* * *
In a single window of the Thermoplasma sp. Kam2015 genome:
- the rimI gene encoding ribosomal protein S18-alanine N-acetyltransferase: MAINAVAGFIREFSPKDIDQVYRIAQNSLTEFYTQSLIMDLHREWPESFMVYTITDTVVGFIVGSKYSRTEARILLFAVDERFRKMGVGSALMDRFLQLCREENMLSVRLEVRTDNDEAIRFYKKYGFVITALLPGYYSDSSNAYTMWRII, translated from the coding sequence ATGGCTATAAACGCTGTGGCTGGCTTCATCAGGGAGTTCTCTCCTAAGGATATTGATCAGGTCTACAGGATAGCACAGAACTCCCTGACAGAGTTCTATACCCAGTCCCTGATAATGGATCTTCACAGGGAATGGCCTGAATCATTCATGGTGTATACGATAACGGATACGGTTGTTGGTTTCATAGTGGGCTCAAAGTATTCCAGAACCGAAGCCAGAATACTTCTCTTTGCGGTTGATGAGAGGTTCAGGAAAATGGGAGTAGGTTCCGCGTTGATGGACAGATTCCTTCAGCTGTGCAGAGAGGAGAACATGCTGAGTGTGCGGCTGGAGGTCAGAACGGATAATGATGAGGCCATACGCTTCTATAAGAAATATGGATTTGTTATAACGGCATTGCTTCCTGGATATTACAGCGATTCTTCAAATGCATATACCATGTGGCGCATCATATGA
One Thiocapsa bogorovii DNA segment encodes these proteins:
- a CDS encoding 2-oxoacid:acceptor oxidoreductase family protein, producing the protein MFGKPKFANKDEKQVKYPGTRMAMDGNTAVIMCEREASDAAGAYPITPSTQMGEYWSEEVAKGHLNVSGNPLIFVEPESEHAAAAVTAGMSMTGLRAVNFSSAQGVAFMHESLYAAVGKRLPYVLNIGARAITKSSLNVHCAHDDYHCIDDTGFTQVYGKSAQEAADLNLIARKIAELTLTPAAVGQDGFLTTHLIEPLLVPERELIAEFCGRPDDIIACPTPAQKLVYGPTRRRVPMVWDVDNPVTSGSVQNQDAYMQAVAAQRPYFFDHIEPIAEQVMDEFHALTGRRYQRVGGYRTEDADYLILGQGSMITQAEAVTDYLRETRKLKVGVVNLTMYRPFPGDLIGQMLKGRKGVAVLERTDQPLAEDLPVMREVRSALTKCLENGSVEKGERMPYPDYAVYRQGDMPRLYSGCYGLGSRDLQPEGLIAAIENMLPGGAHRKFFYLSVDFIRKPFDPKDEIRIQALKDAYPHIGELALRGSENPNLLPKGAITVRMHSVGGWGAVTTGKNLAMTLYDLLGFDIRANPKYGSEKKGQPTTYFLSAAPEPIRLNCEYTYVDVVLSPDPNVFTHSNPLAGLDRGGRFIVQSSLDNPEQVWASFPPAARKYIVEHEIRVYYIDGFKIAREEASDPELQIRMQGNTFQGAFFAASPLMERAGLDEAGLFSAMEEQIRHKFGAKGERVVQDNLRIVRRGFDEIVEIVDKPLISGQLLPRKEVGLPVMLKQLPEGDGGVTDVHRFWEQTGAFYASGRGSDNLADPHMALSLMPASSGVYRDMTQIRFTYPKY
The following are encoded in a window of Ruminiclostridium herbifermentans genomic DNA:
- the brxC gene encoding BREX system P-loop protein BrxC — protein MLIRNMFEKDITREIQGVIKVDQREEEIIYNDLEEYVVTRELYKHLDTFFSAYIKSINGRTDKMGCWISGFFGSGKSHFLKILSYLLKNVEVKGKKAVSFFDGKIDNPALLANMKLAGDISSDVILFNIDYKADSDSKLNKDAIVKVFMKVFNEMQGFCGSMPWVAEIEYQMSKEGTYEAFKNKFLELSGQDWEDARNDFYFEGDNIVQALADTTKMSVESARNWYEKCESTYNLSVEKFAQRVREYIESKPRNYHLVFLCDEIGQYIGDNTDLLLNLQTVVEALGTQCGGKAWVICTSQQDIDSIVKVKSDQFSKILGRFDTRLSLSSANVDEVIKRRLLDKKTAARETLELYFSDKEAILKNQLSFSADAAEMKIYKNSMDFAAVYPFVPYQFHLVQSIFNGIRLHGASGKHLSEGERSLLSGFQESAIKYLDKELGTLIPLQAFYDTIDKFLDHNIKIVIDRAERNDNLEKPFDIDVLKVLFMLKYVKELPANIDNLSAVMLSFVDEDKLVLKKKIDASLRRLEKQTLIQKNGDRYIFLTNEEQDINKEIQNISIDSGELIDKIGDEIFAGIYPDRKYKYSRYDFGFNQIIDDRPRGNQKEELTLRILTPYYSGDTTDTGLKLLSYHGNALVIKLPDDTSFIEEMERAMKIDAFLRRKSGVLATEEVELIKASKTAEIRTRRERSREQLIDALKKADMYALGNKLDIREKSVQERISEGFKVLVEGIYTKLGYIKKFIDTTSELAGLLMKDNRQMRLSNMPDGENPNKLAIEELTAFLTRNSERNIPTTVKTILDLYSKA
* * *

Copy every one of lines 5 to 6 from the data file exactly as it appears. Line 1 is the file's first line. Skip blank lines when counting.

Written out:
The following are encoded in a window of Ruminiclostridium herbifermentans genomic DNA:
- the brxC gene encoding BREX system P-loop protein BrxC — protein MLIRNMFEKDITREIQGVIKVDQREEEIIYNDLEEYVVTRELYKHLDTFFSAYIKSINGRTDKMGCWISGFFGSGKSHFLKILSYLLKNVEVKGKKAVSFFDGKIDNPALLANMKLAGDISSDVILFNIDYKADSDSKLNKDAIVKVFMKVFNEMQGFCGSMPWVAEIEYQMSKEGTYEAFKNKFLELSGQDWEDARNDFYFEGDNIVQALADTTKMSVESARNWYEKCESTYNLSVEKFAQRVREYIESKPRNYHLVFLCDEIGQYIGDNTDLLLNLQTVVEALGTQCGGKAWVICTSQQDIDSIVKVKSDQFSKILGRFDTRLSLSSANVDEVIKRRLLDKKTAARETLELYFSDKEAILKNQLSFSADAAEMKIYKNSMDFAAVYPFVPYQFHLVQSIFNGIRLHGASGKHLSEGERSLLSGFQESAIKYLDKELGTLIPLQAFYDTIDKFLDHNIKIVIDRAERNDNLEKPFDIDVLKVLFMLKYVKELPANIDNLSAVMLSFVDEDKLVLKKKIDASLRRLEKQTLIQKNGDRYIFLTNEEQDINKEIQNISIDSGELIDKIGDEIFAGIYPDRKYKYSRYDFGFNQIIDDRPRGNQKEELTLRILTPYYSGDTTDTGLKLLSYHGNALVIKLPDDTSFIEEMERAMKIDAFLRRKSGVLATEEVELIKASKTAEIRTRRERSREQLIDALKKADMYALGNKLDIREKSVQERISEGFKVLVEGIYTKLGYIKKFIDTTSELAGLLMKDNRQMRLSNMPDGENPNKLAIEELTAFLTRNSERNIPTTVKTILDLYSKA